18 Books That Will Help You Relax & Unwind Before Bed

Find the perfect read to keep on your nightstand.

by Julia Seales and K.W. Colyard
Originally Published: 
'Fox & I,' 'Vessel,' 'The Beautiful Ones,' and 'The Paper Palace' are among the best books to read b...
Courtesy of Amazon

We already know that a little bit of reading can improve your health. Studies show that cracking a book reduces stress, helps keep your memory sharp, and increases empathy. Basically, reading makes you a better person — and it can also help you sleep. So, if you’re looking to catch up on some Z’s, pick up a few of these books to read before bed.

Of course, even if thrillers are your go-to reading material, it’s best to avoid books that aren’t exactly relaxing. Suspenseful novels great, but if you read them before bed, they may keep you up all night — either because you’re too busy turning pages to count sheep, or because the climax leaves you with an adrenaline rush. Basically, you don’t want something that will make your heart beat faster, or a novel so gripping that you end up pulling an all-nighter just to get to the end (as we’ve all been guilty of doing).

If you have trouble falling asleep, reading can help you relax, but you probably want to look for a particular type of book — one that’s as calm as a cup of tea, and as soothing as a warm bath. Below, 18 books to read before bed that will help you relax and unwind at the end of a long day.

We only include products that have been independently selected by Bustle's editorial team. However, we may receive a portion of sales if you purchase a product through a link in this article.


Mary Jane by Jessica Anya Blau

Mary Jane was raised by her conservative family to be a good girl. A nice girl. But when she takes a summer job in a local doctor’s household, the 14-year-old comes face-to-face with the kind of liberal lifestyle that would make her mother blush. She keeps the doctor’s secrets — which include the identities of his two famous, hard-partying houseguests — to herself, but is forced to think long and hard about what she wants her future to look like.


Vessel by Cai Chongda

From former GQ China editorial director and Mensmode founder Cai Chongda, this memoir paints a brilliant portrait of the author’s childhood in a small town on the coast of China’s Fujian province. Chongda was forced to take over as the head of his household when a stroke left his father unable to work, and his desire to provide for his family took him far — not only from home, but also from the way of life he’d previously known.


May the Best Man Win by ZR Ellor

As cheer captain and quarterback, respectively, Jeremy and Lukas have always been high school royalty. Last summer, though, Jeremy broke Lukas’ heart. Now, the trans senior is making every effort to live his best, most authentic life — and that means going head-to-head with his ex for the Homecoming King’s crown. Lukas isn’t about to take Jeremy’s campaign lying down, though. He’s got a plan... and a lingering crush.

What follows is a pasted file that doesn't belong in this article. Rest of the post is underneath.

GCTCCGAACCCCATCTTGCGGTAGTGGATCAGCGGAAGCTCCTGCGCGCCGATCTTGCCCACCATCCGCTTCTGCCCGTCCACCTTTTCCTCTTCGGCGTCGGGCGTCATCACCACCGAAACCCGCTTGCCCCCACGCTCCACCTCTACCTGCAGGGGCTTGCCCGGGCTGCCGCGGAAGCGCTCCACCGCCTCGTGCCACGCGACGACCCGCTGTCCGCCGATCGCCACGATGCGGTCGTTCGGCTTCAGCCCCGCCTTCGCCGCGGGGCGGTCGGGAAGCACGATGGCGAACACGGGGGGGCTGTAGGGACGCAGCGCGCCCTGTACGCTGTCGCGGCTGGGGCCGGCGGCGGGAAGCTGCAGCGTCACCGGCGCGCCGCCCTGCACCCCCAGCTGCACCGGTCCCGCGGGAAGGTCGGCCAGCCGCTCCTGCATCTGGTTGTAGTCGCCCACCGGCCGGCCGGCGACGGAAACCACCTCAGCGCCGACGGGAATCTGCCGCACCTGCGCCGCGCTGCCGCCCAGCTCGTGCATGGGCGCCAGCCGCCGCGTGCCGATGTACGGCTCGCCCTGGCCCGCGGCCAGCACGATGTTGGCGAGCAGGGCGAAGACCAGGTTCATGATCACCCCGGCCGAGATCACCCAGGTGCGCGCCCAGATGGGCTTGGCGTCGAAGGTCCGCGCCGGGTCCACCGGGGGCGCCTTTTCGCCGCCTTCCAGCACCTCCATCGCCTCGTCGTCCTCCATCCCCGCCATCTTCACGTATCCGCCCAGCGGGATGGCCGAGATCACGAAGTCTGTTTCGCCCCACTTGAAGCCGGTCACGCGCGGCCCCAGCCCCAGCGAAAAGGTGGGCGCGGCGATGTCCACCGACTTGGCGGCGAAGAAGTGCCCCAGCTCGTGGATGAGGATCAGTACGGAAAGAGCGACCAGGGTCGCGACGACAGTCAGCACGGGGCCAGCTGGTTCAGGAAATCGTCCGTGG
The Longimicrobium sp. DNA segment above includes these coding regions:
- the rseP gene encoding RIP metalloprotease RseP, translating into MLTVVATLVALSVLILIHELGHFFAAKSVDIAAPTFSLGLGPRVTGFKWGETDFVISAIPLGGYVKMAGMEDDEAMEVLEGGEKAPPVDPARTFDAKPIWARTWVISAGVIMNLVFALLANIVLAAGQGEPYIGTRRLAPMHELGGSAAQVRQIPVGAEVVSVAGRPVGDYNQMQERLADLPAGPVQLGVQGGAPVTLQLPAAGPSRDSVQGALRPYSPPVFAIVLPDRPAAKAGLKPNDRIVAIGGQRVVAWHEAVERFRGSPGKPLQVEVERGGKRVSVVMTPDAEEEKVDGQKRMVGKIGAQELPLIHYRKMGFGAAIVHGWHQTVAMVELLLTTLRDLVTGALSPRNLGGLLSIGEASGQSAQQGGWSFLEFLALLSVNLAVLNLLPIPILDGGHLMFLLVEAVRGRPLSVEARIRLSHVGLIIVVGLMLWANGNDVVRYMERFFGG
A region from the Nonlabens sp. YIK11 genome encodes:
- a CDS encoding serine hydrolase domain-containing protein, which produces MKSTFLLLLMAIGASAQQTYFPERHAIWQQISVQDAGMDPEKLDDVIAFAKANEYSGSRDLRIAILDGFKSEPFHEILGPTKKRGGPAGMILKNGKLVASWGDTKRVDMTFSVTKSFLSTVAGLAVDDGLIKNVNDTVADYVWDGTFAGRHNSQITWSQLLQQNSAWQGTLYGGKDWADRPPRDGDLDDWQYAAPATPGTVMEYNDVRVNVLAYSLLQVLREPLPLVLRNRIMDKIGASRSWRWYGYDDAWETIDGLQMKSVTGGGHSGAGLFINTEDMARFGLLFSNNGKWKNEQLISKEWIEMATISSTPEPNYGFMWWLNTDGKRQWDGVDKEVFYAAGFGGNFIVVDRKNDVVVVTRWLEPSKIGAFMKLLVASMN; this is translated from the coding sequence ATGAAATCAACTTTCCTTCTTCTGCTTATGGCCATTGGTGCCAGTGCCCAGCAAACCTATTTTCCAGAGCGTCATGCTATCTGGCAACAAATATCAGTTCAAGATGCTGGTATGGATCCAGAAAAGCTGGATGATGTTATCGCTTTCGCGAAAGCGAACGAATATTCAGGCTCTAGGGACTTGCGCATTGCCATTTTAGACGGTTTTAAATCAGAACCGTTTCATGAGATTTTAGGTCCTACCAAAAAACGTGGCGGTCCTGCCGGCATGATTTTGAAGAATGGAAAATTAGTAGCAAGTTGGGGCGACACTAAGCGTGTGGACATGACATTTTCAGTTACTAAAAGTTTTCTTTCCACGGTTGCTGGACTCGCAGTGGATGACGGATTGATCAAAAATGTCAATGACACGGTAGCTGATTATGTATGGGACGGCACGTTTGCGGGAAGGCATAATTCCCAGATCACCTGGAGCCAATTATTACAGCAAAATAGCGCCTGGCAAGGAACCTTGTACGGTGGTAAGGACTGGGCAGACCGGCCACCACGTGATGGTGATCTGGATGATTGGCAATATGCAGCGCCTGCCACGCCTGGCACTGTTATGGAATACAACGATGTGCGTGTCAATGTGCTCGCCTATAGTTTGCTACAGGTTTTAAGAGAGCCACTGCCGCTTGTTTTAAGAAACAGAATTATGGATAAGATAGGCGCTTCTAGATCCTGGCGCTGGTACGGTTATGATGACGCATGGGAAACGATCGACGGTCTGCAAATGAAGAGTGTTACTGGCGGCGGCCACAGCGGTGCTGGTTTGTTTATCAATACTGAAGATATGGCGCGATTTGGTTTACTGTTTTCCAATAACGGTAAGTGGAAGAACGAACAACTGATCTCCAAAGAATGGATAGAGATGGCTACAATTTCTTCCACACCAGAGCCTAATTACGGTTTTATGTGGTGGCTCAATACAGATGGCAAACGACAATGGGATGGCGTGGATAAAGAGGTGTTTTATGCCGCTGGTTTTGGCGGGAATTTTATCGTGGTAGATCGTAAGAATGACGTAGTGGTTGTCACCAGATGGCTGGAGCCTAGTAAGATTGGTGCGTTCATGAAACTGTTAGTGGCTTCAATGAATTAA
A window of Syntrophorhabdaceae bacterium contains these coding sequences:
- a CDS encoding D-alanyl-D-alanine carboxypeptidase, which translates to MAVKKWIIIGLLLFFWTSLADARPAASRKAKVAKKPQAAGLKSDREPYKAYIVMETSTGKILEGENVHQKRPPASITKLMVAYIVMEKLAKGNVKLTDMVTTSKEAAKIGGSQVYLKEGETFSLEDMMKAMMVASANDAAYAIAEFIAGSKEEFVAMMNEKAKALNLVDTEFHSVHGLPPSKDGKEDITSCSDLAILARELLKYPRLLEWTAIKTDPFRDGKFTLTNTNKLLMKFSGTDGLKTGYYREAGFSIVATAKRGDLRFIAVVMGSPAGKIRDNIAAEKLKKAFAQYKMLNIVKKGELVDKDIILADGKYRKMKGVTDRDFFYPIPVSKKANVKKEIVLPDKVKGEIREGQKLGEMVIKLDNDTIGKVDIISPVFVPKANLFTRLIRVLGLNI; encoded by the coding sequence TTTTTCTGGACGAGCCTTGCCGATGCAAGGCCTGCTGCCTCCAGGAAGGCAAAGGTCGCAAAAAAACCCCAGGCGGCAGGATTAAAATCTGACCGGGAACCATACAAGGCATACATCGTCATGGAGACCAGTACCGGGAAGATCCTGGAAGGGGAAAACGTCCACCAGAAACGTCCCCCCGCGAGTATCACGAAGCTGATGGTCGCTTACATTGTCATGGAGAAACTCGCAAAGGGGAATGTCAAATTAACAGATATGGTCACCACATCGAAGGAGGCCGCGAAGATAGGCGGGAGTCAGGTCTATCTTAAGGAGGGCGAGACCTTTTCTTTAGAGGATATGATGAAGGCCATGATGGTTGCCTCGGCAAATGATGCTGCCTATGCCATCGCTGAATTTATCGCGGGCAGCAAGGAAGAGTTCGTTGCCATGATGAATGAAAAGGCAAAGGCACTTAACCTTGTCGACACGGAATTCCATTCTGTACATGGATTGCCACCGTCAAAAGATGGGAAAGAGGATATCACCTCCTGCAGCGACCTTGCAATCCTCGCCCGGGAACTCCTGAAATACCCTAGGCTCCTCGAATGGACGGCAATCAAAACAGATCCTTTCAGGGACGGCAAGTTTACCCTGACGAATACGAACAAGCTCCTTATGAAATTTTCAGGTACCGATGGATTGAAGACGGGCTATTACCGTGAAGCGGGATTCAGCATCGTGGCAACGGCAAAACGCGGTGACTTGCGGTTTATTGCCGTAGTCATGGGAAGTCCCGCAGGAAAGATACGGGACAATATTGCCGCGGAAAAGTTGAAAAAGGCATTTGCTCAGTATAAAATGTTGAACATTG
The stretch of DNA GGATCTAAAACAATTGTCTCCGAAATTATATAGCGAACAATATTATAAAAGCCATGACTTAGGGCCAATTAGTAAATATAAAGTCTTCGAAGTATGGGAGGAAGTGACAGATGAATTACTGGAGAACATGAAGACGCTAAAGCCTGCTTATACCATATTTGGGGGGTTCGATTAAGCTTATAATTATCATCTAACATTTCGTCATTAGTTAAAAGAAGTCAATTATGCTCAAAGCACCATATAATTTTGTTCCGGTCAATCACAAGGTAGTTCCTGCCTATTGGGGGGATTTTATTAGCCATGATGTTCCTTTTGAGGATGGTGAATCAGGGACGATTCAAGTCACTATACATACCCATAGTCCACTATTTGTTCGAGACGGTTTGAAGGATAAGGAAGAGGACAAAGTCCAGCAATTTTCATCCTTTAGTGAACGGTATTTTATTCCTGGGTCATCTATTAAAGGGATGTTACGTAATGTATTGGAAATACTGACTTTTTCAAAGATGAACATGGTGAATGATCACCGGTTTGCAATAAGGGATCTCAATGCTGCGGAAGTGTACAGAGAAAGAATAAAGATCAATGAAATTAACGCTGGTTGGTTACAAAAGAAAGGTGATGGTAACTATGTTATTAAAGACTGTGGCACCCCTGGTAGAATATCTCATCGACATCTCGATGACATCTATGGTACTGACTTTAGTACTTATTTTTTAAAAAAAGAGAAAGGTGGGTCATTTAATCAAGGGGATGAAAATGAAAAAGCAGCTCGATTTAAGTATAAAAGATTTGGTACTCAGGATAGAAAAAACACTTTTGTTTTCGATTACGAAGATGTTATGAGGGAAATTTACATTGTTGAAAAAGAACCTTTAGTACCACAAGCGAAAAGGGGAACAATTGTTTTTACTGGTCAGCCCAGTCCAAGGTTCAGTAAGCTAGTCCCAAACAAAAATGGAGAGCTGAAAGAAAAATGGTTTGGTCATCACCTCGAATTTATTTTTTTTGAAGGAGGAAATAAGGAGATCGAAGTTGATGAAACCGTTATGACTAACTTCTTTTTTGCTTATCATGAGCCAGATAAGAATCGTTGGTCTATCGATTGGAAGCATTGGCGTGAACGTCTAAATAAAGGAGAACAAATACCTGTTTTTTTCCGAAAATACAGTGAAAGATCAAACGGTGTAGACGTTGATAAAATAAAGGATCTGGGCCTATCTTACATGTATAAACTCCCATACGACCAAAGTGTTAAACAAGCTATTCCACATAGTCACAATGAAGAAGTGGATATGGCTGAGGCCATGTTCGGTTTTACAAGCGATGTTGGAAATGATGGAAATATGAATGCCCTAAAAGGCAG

The Paper Palace by Miranda Cowley Heller

While on vacation with her loving husband and another couple, 50-year-old Elle sleeps with the other woman’s husband, Jonas — the man Elle always believed she’d wind up with. Waking up the next morning with her awful secret, Elle begins to sort through the reasons she and Jonas never married, and questions whether the two of them should take a second chance at love.


The Secret Keeper of Jaipur by Alka Joshi

This follow-up to The Henna Artist centers on Malik, a 20-year-old intern at Jaipur’s Royal Palace. It’s 1969, and the Palace’s Facilities Office is planning the construction of a modern movie theater in Jaipur. But when tragedy strikes on opening night, Malik is certain that an innocent person has been blamed — so he sets out to learn the truth.


My Remarkable Journey by Katherine Johnson

Katherine Johnson lived a storied life: The Presidential Medal of Freedom recipient once worked as a human computer at NASA, and was portrayed by Taraji P. Henson in the hit film Hidden Figures. She passed away in 2020 at the age of 101 — but not before writing this memoir, published posthumously in 2021.


The Last Garden in England by Julia Kelly

Moving between the Edwardian era, World War II, and the present day, Julia Kelly’s The Last Garden in England follows a small group of women who share a connection to one majestic estate. In 1907, Venetia is tasked with designing the Highbury House gardens; decades later, in 1944, three Highbury employees share a love of the greenery — and a wartime secret; and finally, in the modern day, Venetia’s biggest fan steps in to restore Highbury House’s beloved gardens to their former glory, only to uncover huge secrets from the estate’s storied past.